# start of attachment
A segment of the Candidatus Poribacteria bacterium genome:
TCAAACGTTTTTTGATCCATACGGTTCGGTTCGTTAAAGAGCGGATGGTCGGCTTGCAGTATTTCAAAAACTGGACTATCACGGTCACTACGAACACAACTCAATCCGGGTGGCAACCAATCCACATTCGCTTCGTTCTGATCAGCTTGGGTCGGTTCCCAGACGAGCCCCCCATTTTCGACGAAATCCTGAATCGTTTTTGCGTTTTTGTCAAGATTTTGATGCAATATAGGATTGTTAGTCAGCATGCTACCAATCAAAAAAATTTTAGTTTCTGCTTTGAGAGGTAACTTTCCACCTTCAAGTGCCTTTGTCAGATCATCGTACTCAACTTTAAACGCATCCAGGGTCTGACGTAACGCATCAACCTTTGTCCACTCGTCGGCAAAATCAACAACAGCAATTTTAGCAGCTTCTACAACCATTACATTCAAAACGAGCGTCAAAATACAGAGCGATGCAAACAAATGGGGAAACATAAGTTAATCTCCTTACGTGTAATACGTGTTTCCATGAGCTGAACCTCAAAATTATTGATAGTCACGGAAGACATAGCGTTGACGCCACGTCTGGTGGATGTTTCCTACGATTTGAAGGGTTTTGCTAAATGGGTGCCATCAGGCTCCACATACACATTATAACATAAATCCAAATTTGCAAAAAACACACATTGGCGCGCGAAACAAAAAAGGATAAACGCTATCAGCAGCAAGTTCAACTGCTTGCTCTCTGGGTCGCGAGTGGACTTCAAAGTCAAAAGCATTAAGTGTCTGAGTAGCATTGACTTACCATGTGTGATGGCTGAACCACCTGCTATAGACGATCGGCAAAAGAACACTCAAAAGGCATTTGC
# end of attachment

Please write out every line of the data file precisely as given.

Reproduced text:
A segment of the Candidatus Poribacteria bacterium genome:
TCAAACGTTTTTTGATCCATACGGTTCGGTTCGTTAAAGAGCGGATGGTCGGCTTGCAGTATTTCAAAAACTGGACTATCACGGTCACTACGAACACAACTCAATCCGGGTGGCAACCAATCCACATTCGCTTCGTTCTGATCAGCTTGGGTCGGTTCCCAGACGAGCCCCCCATTTTCGACGAAATCCTGAATCGTTTTTGCGTTTTTGTCAAGATTTTGATGCAATATAGGATTGTTAGTCAGCATGCTACCAATCAAAAAAATTTTAGTTTCTGCTTTGAGAGGTAACTTTCCACCTTCAAGTGCCTTTGTCAGATCATCGTACTCAACTTTAAACGCATCCAGGGTCTGACGTAACGCATCAACCTTTGTCCACTCGTCGGCAAAATCAACAACAGCAATTTTAGCAGCTTCTACAACCATTACATTCAAAACGAGCGTCAAAATACAGAGCGATGCAAACAAATGGGGAAACATAAGTTAATCTCCTTACGTGTAATACGTGTTTCCATGAGCTGAACCTCAAAATTATTGATAGTCACGGAAGACATAGCGTTGACGCCACGTCTGGTGGATGTTTCCTACGATTTGAAGGGTTTTGCTAAATGGGTGCCATCAGGCTCCACATACACATTATAACATAAATCCAAATTTGCAAAAAACACACATTGGCGCGCGAAACAAAAAAGGATAAACGCTATCAGCAGCAAGTTCAACTGCTTGCTCTCTGGGTCGCGAGTGGACTTCAAAGTCAAAAGCATTAAGTGTCTGAGTAGCATTGACTTACCATGTGTGATGGCTGAACCACCTGCTATAGACGATCGGCAAAAGAACACTCAAAAGGCATTTGC